Teach English in Shenzhai Zhen - Zhumadian Shi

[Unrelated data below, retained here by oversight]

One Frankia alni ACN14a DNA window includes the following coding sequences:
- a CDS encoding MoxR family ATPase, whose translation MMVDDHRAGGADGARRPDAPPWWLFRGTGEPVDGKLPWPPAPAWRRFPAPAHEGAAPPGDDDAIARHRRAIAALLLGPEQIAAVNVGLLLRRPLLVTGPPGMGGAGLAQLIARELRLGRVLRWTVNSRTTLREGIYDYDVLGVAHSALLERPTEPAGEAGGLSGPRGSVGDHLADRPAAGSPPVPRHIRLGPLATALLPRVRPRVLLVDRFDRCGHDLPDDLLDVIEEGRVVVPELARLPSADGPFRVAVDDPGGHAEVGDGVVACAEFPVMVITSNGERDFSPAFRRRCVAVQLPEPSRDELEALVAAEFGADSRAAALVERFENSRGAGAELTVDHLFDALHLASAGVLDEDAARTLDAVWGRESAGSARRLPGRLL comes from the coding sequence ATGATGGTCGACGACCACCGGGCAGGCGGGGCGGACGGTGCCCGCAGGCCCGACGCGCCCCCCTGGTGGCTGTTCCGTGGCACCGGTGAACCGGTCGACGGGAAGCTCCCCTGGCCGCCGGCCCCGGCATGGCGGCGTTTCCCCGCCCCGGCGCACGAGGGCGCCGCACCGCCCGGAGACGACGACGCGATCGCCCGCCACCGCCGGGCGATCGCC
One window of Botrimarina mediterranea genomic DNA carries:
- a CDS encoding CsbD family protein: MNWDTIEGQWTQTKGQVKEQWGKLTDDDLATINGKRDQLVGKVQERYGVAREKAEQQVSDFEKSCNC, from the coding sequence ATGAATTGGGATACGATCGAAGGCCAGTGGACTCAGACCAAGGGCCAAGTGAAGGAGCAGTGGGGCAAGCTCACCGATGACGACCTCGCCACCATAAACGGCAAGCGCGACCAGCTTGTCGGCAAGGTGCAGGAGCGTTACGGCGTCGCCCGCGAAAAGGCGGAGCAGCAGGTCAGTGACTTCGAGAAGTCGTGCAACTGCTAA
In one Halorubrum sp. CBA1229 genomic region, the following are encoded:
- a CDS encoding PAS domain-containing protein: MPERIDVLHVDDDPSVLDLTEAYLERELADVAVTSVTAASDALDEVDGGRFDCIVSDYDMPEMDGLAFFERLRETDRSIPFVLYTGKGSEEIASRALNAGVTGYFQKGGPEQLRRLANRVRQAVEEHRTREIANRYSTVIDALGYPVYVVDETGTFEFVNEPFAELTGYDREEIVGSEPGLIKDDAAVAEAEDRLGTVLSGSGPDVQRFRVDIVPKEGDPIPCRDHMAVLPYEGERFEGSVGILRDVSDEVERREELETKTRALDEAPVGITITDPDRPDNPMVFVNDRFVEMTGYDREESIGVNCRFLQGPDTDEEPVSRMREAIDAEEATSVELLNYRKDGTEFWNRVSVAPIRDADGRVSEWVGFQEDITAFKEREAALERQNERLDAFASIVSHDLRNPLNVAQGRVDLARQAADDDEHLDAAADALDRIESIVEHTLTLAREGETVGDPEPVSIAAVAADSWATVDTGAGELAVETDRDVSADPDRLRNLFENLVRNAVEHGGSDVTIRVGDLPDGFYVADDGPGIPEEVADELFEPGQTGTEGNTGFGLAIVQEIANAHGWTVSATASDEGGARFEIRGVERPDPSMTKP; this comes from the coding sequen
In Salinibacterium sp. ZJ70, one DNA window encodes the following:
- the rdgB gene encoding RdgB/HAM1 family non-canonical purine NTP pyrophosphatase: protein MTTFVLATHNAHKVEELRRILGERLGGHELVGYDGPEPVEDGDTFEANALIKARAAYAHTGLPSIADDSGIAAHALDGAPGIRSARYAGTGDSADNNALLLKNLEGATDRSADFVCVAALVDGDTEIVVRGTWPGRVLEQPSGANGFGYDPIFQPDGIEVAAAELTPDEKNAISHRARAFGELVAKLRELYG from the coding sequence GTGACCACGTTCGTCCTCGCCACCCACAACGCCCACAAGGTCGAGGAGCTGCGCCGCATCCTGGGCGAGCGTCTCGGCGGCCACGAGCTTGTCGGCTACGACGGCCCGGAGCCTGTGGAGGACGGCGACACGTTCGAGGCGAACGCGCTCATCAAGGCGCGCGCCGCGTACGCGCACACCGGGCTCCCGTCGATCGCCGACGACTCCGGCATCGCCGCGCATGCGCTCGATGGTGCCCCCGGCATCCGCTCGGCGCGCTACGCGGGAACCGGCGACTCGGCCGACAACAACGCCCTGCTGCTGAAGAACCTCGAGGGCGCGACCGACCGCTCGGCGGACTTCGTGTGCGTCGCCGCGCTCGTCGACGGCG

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Early childhood English learners often have little to no prior English language experience, which can pose a challenge for English teachers. Early childhood students need their teachers to not only be supportive and patient, but also be full of short, fun activities geared to utilize their short attention span and seemingly boundless supply of energy. Stories, especially story-telling and story-making, all offer a multitude of options for familiarizing early learners with English sounds, words, and basic sentence structures. Stories also give young children an outlet for creativity and cross-cultural learning in addition to building their English language listening skills. Young children lack the attention span older children have for busy desk work. In my experience, young children need lots of visuals and physical movement which, when incorporated by the teacher into a lesson plan, can be used to one’s advantage in teaching young children basic English. For instance, when telling a story, I may use a picture book, flashcards, pictures on a PowerPoint, or even a short silent video clip as I read a story to them. While reading, I act out roles and exaggerate, changing my intonation and voice for different characters and have students repeat certain words with me or back to me. One example of this is using the story, “The Three Little Pigs.” With early childhood learners, many students at that level are just starting to read and may not be familiar with the English alphabet, yet. Rather than having text, for “The Three Little Pigs,” I bring in visuals (pictures of the pigs’ houses and masks for the wolf and pig). As an engage activity for the beginning of class, I might ask students to name various animals they know and make the sounds of the animals I draw pictures of on the board. We would march or crawl around the room acting as various animals. I would then introduce the characters of “The Three Little Pigs” and a few verbs as vocabulary, such as the words “pig, wolf, count to three, huff and puff, and blow” etc, for the Study stage of the lesson. I would next tell the students the story, with clear, slow emphasis on the animals and the actions of the wolf huffing and puffing houses down. As an activate portion of the lesson, I would then have students act out the story with me wearing the animal masks or using other props in the classroom. Another choice could be to have students make up their own stories or tell what happened after to the three pigs. With my above example, stories can appeal to early childhood listeners beginning language abilities in many different ways. Stories encourage young learners to listen to the words being used (vocabulary, syllables, intonation) and become familiar with the way new words sound and sentence structures being used. It also can promote creativity and cooperation when the teacher asks for volunteers to help tell a story or have students reenact or make their own stories. Stories can aid a teacher in inspiring and encouraging students to not only learn new words, but to put what they’re learning into practice within a safe environment. Mistakes in grammar and speaking are expected, but that is crucial to early learners. They have to feel comfortable enough to speak out loud, while having fun doing so. Re-telling and story-making by students can therefore help by pushing them to communicate out loud with each other and the teacher in English, which in turn may help build their self-esteem and confidence in using new language skills. Another benefit of using stories in the classroom with young English learners is the added exposure to other cultures. Cross-cultural learning may open children’s eyes to new ways of thinking, leading them to be more understanding of cultures different from their own. For instance, young English learners, by using classic nursery rhymes and fairy tales, are taught stories that their counterparts in native English countries might already be familiar with. Young learners, in the future, may come across references in English to these classic stories, like Goldilocks and Cinderella, and would thus be more able to grasp the meaning behind the references right away. Ultimately, using stories in lesson plans for early childhood learners is a great resource in the classroom. Story-telling and story-making are good ways to introduce and incorporate new English words, practice vocabulary, and have students hone their listening skills. Furthermore, stories are a wonderful way for teachers to encourage student creativity, cooperation, and even expose students to other cultures. Therefore, teaching stories in early childhood classrooms is a highly important and versatile EFL learning-tool that can be customized in a wide variety of ways to suit the needs of both students and teachers.